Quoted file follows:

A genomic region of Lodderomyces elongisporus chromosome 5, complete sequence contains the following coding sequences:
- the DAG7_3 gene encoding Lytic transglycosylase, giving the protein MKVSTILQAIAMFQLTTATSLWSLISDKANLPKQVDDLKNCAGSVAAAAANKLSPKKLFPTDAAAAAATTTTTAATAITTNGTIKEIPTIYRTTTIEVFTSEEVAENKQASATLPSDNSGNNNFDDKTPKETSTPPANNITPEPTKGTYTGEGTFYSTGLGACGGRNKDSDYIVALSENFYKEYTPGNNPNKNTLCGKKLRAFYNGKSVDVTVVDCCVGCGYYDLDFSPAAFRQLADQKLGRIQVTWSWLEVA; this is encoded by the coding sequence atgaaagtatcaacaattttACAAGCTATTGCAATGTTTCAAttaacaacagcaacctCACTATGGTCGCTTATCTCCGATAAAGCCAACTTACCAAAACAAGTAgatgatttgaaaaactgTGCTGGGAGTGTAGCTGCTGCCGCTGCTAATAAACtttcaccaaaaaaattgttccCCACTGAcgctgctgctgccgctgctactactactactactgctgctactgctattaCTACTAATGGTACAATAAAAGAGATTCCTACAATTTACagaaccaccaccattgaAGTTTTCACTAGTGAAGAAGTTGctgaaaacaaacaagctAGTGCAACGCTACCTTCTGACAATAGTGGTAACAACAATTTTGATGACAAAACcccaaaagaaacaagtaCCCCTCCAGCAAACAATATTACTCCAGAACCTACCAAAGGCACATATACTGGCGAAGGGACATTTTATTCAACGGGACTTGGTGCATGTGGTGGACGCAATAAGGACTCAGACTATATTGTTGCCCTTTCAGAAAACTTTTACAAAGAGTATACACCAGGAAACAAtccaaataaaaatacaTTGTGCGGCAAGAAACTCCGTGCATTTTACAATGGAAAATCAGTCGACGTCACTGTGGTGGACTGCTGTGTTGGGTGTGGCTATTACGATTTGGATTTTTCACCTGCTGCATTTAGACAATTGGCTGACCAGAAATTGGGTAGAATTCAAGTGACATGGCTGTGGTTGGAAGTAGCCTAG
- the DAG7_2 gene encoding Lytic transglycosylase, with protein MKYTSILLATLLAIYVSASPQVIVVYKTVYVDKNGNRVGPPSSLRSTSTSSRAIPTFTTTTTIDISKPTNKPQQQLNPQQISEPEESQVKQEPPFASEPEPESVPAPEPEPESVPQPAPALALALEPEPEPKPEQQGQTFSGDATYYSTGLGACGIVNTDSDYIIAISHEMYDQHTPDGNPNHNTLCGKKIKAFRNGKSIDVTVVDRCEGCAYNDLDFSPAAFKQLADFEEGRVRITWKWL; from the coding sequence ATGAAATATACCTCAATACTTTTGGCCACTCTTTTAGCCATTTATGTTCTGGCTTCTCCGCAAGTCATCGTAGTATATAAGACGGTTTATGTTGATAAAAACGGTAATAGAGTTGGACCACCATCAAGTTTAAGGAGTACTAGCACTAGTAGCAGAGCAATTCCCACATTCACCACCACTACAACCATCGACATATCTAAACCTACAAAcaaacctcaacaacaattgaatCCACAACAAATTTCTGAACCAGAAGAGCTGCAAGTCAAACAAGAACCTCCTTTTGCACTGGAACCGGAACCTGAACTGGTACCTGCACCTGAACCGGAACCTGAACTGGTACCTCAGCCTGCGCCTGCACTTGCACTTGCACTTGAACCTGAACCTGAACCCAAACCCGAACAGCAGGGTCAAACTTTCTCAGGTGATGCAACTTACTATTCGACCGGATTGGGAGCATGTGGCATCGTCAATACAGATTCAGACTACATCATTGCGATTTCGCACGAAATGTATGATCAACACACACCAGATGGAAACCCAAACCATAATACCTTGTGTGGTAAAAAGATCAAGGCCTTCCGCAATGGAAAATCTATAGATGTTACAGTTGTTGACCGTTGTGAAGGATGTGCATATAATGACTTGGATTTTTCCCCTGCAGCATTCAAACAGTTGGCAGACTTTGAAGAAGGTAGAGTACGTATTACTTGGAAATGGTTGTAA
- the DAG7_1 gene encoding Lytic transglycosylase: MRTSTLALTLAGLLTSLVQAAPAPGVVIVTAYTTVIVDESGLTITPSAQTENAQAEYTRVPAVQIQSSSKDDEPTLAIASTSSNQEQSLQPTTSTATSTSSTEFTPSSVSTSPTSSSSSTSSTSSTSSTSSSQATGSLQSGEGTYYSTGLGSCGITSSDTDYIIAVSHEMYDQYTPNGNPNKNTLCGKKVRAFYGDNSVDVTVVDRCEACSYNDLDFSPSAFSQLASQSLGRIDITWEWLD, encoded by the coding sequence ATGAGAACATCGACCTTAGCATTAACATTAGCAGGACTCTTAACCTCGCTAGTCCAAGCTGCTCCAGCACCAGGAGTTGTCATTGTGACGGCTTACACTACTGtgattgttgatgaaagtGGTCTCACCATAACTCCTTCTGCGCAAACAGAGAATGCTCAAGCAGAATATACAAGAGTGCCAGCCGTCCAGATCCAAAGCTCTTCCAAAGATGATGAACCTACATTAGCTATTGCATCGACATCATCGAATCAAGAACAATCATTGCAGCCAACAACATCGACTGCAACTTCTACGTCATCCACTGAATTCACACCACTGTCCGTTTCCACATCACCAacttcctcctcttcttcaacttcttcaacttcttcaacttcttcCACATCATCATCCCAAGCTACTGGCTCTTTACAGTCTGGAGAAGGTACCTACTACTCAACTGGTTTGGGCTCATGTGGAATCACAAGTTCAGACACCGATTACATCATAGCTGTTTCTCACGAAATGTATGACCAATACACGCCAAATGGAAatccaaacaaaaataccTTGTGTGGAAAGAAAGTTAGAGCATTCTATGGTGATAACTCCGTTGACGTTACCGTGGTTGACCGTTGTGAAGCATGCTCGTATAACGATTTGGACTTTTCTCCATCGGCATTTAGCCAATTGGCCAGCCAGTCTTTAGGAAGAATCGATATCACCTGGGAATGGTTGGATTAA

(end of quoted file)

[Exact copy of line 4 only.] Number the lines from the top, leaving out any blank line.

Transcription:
- the DAG7_1 gene encoding Lytic transglycosylase: MRTSTLALTLAGLLTSLVQAAPAPGVVIVTAYTTVIVDESGLTITPSAQTENAQAEYTRVPAVQIQSSSKDDEPTLAIASTSSNQEQSLQPTTSTATSTSSTEFTPSSVSTSPTSSSSSTSSTSSTSSTSSSQATGSLQSGEGTYYSTGLGSCGITSSDTDYIIAVSHEMYDQYTPNGNPNKNTLCGKKVRAFYGDNSVDVTVVDRCEACSYNDLDFSPSAFSQLASQSLGRIDITWEWLD, encoded by the coding sequence ATGAGAACATCGACCTTAGCATTAACATTAGCAGGACTCTTAACCTCGCTAGTCCAAGCTGCTCCAGCACCAGGAGTTGTCATTGTGACGGCTTACACTACTGtgattgttgatgaaagtGGTCTCACCATAACTCCTTCTGCGCAAACAGAGAATGCTCAAGCAGAATATACAAGAGTGCCAGCCGTCCAGATCCAAAGCTCTTCCAAAGATGATGAACCTACATTAGCTATTGCATCGACATCATCGAATCAAGAACAATCATTGCAGCCAACAACATCGACTGCAACTTCTACGTCATCCACTGAATTCACACCACTGTCCGTTTCCACATCACCAacttcctcctcttcttcaacttcttcaacttcttcaacttcttcCACATCATCATCCCAAGCTACTGGCTCTTTACAGTCTGGAGAAGGTACCTACTACTCAACTGGTTTGGGCTCATGTGGAATCACAAGTTCAGACACCGATTACATCATAGCTGTTTCTCACGAAATGTATGACCAATACACGCCAAATGGAAatccaaacaaaaataccTTGTGTGGAAAGAAAGTTAGAGCATTCTATGGTGATAACTCCGTTGACGTTACCGTGGTTGACCGTTGTGAAGCATGCTCGTATAACGATTTGGACTTTTCTCCATCGGCATTTAGCCAATTGGCCAGCCAGTCTTTAGGAAGAATCGATATCACCTGGGAATGGTTGGATTAA